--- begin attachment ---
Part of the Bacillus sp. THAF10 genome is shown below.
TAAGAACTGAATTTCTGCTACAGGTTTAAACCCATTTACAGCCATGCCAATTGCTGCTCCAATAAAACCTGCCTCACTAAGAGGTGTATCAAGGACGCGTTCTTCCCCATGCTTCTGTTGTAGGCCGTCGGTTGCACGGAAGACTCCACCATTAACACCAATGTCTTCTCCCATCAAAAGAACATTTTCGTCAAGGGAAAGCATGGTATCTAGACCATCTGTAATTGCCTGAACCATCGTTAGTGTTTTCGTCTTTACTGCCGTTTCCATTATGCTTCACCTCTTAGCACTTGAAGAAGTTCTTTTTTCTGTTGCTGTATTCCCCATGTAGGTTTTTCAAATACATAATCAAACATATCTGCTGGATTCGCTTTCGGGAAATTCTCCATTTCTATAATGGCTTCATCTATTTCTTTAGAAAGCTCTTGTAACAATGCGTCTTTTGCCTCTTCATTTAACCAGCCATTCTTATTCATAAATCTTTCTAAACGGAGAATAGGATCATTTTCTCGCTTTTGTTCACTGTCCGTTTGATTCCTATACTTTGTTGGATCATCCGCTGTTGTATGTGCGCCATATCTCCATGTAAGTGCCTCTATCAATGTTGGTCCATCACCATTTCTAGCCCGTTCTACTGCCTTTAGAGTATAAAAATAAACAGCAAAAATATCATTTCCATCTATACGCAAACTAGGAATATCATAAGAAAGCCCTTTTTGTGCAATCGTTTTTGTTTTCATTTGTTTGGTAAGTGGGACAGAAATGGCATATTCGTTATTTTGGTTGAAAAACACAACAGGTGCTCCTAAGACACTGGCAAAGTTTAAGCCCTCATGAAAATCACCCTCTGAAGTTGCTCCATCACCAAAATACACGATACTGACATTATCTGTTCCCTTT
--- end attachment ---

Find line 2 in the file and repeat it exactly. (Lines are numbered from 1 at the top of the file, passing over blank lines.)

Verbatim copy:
TAAGAACTGAATTTCTGCTACAGGTTTAAACCCATTTACAGCCATGCCAATTGCTGCTCCAATAAAACCTGCCTCACTAAGAGGTGTATCAAGGACGCGTTCTTCCCCATGCTTCTGTTGTAGGCCGTCGGTTGCACGGAAGACTCCACCATTAACACCAATGTCTTCTCCCATCAAAAGAACATTTTCGTCAAGGGAAAGCATGGTATCTAGACCATCTGTAATTGCCTGAACCATCGTTAGTGTTTTCGTCTTTACTGCCGTTTCCATTATGCTTCACCTCTTAGCACTTGAAGAAGTTCTTTTTTCTGTTGCTGTATTCCCCATGTAGGTTTTTCAAATACATAATCAAACATATCTGCTGGATTCGCTTTCGGGAAATTCTCCATTTCTATAATGGCTTCATCTATTTCTTTAGAAAGCTCTTGTAACAATGCGTCTTTTGCCTCTTCATTTAACCAGCCATTCTTATTCATAAATCTTTCTAAACGGAGAATAGGATCATTTTCTCGCTTTTGTTCACTGTCCGTTTGATTCCTATACTTTGTTGGATCATCCGCTGTTGTATGTGCGCCATATCTCCATGTAAGTGCCTCTATCAATGTTGGTCCATCACCATTTCTAGCCCGTTCTACTGCCTTTAGAGTATAAAAATAAACAGCAAAAATATCATTTCCATCTATACGCAAACTAGGAATATCATAAGAAAGCCCTTTTTGTGCAATCGTTTTTGTTTTCATTTGTTTGGTAAGTGGGACAGAAATGGCATATTCGTTATTTTGGTTGAAAAACACAACAGGTGCTCCTAAGACACTGGCAAAGTTTAAGCCCTCATGAAAATCACCCTCTGAAGTTGCTCCATCACCAAAATACACGATACTGACATTATCTGTTCCCTTT